C.S. Lewis on Monsanto

"Isn't it absolutely essential to keep a fierce left and a fierce right both on their toes and each terrified of the other? That's how we get things done. Of course we're non-political. The real power always is."

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The Cook by Harry Kressing

This weekend I finally fulfilled a long-time dream and re-read The Cook by Harry Kressing. For anyone who loves cooking or who is interested in psychology and sinister plots, I highly recommend this book. For anyone who has worked in the service industry, catering for the excessively rich and snobby, this book is a delightful fantasy where the clever and hard-working cook turns the tables and soon has the boss for his butler. All the little details about cooking, the kitchen, the cookbooks (even a cookbook for cats!), the hunting and the shopping give a wonderful glimpse into what running an old manor kitchen might have been like. In this age of gluten-free and allergies for every imaginable food, The Cook also offers a parallel with every character’s special needs being catered to with the ease and flourish of a very accomplished chef. It is one of those books you just can’t put down, but with its 244 pages it is a quick read. You can’t truly call yourself a foodie if you haven’t read The Cook.

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The Law of Freedom in a Platform

I have been reading up on the diggers and levellers lately what with all of this land-grabbing that is going on around the world. Living in an apartment I always have my eye on any bit of land that looks fertile or even just neglected. Gerrard Winstanley was one of the original land-redistribution activists in the Western tradition. He wrote many pamphlets, this is his most extensive one which gives his ideas of the basic problem in our world (buying and selling) and how we can create a better world for ourselves and our children. It is quite extensive and the whole thing can be viewed here. I have taken some of my favorite passages for you below:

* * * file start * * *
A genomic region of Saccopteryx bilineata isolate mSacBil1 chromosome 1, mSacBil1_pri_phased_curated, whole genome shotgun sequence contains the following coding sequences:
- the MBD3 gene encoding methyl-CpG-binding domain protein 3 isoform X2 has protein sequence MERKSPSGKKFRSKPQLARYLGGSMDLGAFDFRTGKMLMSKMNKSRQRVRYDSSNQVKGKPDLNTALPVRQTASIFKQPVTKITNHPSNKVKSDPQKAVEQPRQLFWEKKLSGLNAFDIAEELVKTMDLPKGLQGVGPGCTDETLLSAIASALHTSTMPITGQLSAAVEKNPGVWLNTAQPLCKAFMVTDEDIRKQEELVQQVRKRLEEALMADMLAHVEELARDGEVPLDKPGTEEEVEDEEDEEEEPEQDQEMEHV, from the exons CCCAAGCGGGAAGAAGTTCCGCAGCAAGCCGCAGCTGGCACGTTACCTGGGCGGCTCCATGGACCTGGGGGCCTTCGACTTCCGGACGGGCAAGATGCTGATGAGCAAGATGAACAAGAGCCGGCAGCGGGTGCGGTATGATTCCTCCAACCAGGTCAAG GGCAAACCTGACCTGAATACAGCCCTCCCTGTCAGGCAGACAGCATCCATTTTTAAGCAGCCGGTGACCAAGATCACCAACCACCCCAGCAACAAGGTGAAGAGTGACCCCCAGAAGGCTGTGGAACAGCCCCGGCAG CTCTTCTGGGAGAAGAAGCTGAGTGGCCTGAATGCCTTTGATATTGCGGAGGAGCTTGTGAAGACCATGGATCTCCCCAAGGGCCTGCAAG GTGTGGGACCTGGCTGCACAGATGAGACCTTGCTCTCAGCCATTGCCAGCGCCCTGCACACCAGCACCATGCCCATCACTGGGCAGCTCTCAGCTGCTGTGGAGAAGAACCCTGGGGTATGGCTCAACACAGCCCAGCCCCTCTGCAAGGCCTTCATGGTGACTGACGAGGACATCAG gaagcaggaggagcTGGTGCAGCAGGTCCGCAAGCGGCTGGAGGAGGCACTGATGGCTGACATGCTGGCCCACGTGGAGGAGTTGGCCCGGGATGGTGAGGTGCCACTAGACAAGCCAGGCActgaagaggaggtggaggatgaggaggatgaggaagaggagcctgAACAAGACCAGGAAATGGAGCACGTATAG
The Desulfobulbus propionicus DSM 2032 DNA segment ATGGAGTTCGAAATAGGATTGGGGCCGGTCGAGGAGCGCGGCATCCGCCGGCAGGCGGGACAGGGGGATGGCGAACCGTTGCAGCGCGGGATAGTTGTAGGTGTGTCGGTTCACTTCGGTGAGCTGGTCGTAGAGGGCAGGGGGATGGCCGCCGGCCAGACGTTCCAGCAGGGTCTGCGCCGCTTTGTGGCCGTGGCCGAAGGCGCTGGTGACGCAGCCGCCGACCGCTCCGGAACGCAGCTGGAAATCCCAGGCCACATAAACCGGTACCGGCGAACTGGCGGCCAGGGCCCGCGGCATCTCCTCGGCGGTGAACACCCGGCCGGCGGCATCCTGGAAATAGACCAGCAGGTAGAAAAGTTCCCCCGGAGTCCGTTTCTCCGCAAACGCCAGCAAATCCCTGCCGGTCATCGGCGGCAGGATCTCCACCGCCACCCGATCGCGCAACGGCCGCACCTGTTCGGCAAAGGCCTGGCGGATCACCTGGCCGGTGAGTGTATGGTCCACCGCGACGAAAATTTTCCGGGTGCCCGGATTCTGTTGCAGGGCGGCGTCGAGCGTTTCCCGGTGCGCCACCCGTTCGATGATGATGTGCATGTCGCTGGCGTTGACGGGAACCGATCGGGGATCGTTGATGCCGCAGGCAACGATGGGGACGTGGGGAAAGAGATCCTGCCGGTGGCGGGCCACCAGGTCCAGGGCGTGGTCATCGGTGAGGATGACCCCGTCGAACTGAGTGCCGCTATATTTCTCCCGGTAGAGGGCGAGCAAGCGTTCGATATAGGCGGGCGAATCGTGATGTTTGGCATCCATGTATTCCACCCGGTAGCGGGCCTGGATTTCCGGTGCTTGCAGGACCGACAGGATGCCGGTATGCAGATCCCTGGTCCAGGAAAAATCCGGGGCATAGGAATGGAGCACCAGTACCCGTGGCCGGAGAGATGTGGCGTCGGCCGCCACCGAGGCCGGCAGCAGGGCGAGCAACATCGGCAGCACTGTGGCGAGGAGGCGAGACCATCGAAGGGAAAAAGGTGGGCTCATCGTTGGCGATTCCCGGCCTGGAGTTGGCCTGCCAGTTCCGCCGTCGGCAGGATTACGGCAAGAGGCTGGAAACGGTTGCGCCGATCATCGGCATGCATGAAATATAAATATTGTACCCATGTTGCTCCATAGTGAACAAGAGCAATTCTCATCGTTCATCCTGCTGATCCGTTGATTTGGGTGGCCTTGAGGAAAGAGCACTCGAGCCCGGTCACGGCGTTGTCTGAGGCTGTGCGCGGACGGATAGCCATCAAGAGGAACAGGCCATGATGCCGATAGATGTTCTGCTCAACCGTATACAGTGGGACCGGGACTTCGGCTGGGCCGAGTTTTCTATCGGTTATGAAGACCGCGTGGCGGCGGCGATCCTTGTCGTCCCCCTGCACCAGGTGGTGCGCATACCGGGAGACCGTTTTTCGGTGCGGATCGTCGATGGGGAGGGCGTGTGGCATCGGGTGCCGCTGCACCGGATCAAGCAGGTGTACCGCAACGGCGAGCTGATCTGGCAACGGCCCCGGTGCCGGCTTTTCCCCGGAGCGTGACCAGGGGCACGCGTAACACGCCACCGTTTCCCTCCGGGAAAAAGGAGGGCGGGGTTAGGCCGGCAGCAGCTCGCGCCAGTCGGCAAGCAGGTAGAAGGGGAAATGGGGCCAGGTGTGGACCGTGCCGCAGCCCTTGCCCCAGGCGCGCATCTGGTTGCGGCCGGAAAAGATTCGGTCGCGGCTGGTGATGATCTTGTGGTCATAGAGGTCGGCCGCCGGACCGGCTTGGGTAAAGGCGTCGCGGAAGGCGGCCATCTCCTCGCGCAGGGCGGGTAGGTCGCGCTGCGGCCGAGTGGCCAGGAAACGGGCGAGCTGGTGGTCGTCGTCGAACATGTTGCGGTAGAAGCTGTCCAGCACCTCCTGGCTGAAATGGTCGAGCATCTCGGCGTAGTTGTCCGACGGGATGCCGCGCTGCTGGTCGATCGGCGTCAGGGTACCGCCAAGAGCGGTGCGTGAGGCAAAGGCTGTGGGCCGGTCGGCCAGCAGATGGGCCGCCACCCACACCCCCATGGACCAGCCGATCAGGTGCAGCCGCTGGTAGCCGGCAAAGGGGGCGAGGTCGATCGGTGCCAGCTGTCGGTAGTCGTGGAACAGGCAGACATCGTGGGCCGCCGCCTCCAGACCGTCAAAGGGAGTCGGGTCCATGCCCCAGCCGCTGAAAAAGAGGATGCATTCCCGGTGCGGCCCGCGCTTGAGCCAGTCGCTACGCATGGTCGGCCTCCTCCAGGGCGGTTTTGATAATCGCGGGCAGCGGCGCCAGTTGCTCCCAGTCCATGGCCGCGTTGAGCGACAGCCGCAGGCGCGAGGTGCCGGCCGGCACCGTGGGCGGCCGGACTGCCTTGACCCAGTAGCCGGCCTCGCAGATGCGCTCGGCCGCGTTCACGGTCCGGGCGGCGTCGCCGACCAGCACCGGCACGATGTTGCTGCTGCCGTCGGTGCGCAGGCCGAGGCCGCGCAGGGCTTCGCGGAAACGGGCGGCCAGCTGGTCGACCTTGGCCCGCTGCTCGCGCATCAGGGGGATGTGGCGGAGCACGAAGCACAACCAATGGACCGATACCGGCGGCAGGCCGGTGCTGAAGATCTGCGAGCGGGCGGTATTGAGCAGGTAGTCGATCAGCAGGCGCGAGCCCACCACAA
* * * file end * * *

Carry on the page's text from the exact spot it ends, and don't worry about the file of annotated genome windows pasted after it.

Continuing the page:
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Burmese Dining in London

Semolina CakeI was very excited to get a message from a friend in London who was taking her man out for his birthday dinner to Mandalay, which is a very good Burmese restaurant in London, one of the few Burmese restaurants outside of Myanmar in the world. There is also a very good one in San Francisco and a couple in New York, if anyone else knows of any others, please let me know!

Burmese food is really it’s own thing and I highly recommend trying it out if you get a chance. Kat’s message follows:

I just got back from the restaurant and the food was fantastic! I had that coconut chicken noodle soup (Kaukswe) that you recommended and it was divine! It reminded me a bit of Penang Laksa only better ‘cus they use chicken breast which I prefer! So no bones or funny offal stuff that you sometimes get in noodle dishes. I had battered veg for starters a bit like tempura and some lovely chicken samosas. For dessert I had a tapioca pudding in coconut milk (a bit like Gula Melaka) and Jake had a lovely semolina cake (pictured above).

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Movie Review — GOOD FOOD

GOOD FOOD: Film by Moving Images

“I hope the film will help generate grass-roots solutions.”
-Producer Melissa Young

As the world breaks into rioting from hunger, Moving Images appears with the film, GOOD FOOD and puts the spotlight on the tip of a different kind of iceberg. Producers Melissa Young and Mark Dworkin bring the personal stories of a variety of local farmers, organizations and restaurants into direct communication with urban foodies. The film breaks apart the illusion, cast by corporate controlled media, that there is any benefit to the centralized, industrial food system. GOOD FOOD highlights the ingenuity, integrity and respect of the sustainable food movement in the Pacific Northwest.

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